FIT Joins Kern Entrepreneurial Engineering Network

A grant from The Kern Family Foundation will profoundly advance engineering education at FIT, making it more timely and relevant to today’s graduates as they embark on their careers.

The Robert D. and Patricia E. Kern Family Foundation has made a grant of $276,000 to accelerate the transformation of FIT’s undergraduate engineering students through a culture and curricula that instills the entrepreneurial mindset. This grant elevates entrepreneurial engineering to a core value within the university and ensures the entrepreneurial mindset is an integral part of the engineering program. “Florida Tech has committed significant resources to cultivate an entrepreneurial focus in the Colleges of Engineering and Business,” said Executive Vice President and COO T. Dwayne McCay, “and the grant from The Kern Family Foundation puts FIT in the forefront of engineering education as we intentionally and systematically develop an entrepreneurial ecosystem across the campus.”

The Kern Family Foundation formed KEEN (the Kern Entrepreneurial Engineering Network) in 2005 to assist private colleges and universities with both strong engineering and business programs to graduate engineers with an entrepreneurial mindset so they can create personal, economic and societal value through a lifetime of meaningful work. The KEEN program builds a vibrant entrepreneurial culture adopted across the curriculum and is enhanced by experiential extra- and co-curricular student opportunities and connections across campus, as well as with alumni and industry.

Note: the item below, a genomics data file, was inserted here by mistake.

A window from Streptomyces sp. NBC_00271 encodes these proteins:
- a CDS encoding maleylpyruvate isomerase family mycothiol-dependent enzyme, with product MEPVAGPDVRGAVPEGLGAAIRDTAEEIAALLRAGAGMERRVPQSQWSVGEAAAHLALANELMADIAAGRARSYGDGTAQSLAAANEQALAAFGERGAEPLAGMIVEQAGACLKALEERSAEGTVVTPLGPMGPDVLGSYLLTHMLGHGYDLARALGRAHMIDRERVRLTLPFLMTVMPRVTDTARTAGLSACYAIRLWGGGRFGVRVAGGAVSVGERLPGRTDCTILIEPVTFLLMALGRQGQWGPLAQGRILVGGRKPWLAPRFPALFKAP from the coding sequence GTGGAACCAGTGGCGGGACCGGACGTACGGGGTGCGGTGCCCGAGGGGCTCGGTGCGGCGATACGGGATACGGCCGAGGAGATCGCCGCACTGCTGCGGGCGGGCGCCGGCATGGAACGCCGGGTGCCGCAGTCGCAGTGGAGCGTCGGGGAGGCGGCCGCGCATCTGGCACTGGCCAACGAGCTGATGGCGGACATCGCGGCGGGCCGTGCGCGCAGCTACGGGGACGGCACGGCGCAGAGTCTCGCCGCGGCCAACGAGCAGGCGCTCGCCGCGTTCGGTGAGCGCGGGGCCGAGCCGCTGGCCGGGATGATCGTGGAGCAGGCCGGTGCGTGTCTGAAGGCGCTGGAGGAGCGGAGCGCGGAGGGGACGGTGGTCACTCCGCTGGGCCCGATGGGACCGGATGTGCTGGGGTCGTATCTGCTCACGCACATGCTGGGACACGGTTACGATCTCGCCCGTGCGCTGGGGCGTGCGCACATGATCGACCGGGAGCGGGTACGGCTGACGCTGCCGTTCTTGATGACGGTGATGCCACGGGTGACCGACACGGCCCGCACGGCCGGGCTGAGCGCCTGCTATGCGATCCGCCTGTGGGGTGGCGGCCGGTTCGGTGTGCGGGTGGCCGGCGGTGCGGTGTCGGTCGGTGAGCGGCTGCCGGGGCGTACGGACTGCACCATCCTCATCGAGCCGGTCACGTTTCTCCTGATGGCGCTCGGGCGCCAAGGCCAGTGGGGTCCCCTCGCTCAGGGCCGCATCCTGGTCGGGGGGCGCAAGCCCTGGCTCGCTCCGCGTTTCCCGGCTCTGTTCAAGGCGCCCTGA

College of Engineering Dean Martin Glicksman noted that FIT is now one of 21 private colleges and universities in the KEEN network. Other members include Baylor, Bucknell, Saint Louis, Lehigh and Villanova universities, Lafayette College, Milwaukee School of Engineering, Rose-Hulman Institute of Technology and the universities of New Haven, Dayton and Detroit Mercy, among others. “Having the shared resources of the KEEN network to fundamentally shift engineering education from a product focus to an end-user focus,” added Glicksman, “is an incredible opportunity to add to the already evident success of our graduates.”

Principal investigators Beshoy Morkos and Chiradeep Sen, along with Glicksman, and in partnership with the Bisk College of Business, will lead a team of 18 faculty and 90 students to guide the process across all nine of the departments of the College of Engineering.

“The Kerns’ personal history is so evident in the KEEN program philosophy,” noted Susan St. Onge, senior vice president for development. “Robert Kern was a young engineer who developed a successful start-up which formed the business we know today as Generac. When the Kerns sold the business, it was important to them to fund a catalyst for change, and in very short order, FIT students will be an essential part of that change.”

Established in 1998, The Kern Family Foundation is a prominent, strategic foundation based in Wisconsin that invests in the rising generation of leaders.

—Sara Smith

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